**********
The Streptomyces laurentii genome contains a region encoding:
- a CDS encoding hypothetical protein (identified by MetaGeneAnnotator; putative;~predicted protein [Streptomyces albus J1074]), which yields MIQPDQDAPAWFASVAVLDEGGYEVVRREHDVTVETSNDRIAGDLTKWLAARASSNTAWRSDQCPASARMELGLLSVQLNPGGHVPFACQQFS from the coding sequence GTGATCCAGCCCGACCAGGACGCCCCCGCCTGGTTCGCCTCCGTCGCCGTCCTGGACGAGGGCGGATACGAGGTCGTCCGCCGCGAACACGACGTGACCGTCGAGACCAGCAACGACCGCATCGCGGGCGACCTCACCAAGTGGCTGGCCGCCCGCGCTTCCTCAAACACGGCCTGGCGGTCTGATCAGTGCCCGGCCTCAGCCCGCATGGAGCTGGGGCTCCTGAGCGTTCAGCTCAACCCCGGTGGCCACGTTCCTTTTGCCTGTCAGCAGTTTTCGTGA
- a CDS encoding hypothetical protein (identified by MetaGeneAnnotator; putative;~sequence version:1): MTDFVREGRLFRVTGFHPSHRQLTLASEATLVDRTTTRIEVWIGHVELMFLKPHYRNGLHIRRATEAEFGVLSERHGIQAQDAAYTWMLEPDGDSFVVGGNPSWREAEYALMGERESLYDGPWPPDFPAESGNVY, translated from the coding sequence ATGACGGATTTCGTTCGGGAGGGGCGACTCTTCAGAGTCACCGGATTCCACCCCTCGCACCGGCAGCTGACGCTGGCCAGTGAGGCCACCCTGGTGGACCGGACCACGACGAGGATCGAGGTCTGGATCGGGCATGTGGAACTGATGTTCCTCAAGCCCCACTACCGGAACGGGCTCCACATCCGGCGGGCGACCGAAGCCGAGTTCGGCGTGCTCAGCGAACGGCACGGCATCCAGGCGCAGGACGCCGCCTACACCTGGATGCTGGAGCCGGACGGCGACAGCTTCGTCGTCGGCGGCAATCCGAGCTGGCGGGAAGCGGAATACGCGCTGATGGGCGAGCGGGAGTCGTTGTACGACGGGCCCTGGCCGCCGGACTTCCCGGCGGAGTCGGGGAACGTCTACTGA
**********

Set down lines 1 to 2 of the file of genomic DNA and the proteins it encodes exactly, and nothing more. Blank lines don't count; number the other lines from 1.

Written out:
The Streptomyces laurentii genome contains a region encoding:
- a CDS encoding hypothetical protein (identified by MetaGeneAnnotator; putative;~predicted protein [Streptomyces albus J1074]), which yields MIQPDQDAPAWFASVAVLDEGGYEVVRREHDVTVETSNDRIAGDLTKWLAARASSNTAWRSDQCPASARMELGLLSVQLNPGGHVPFACQQFS from the coding sequence GTGATCCAGCCCGACCAGGACGCCCCCGCCTGGTTCGCCTCCGTCGCCGTCCTGGACGAGGGCGGATACGAGGTCGTCCGCCGCGAACACGACGTGACCGTCGAGACCAGCAACGACCGCATCGCGGGCGACCTCACCAAGTGGCTGGCCGCCCGCGCTTCCTCAAACACGGCCTGGCGGTCTGATCAGTGCCCGGCCTCAGCCCGCATGGAGCTGGGGCTCCTGAGCGTTCAGCTCAACCCCGGTGGCCACGTTCCTTTTGCCTGTCAGCAGTTTTCGTGA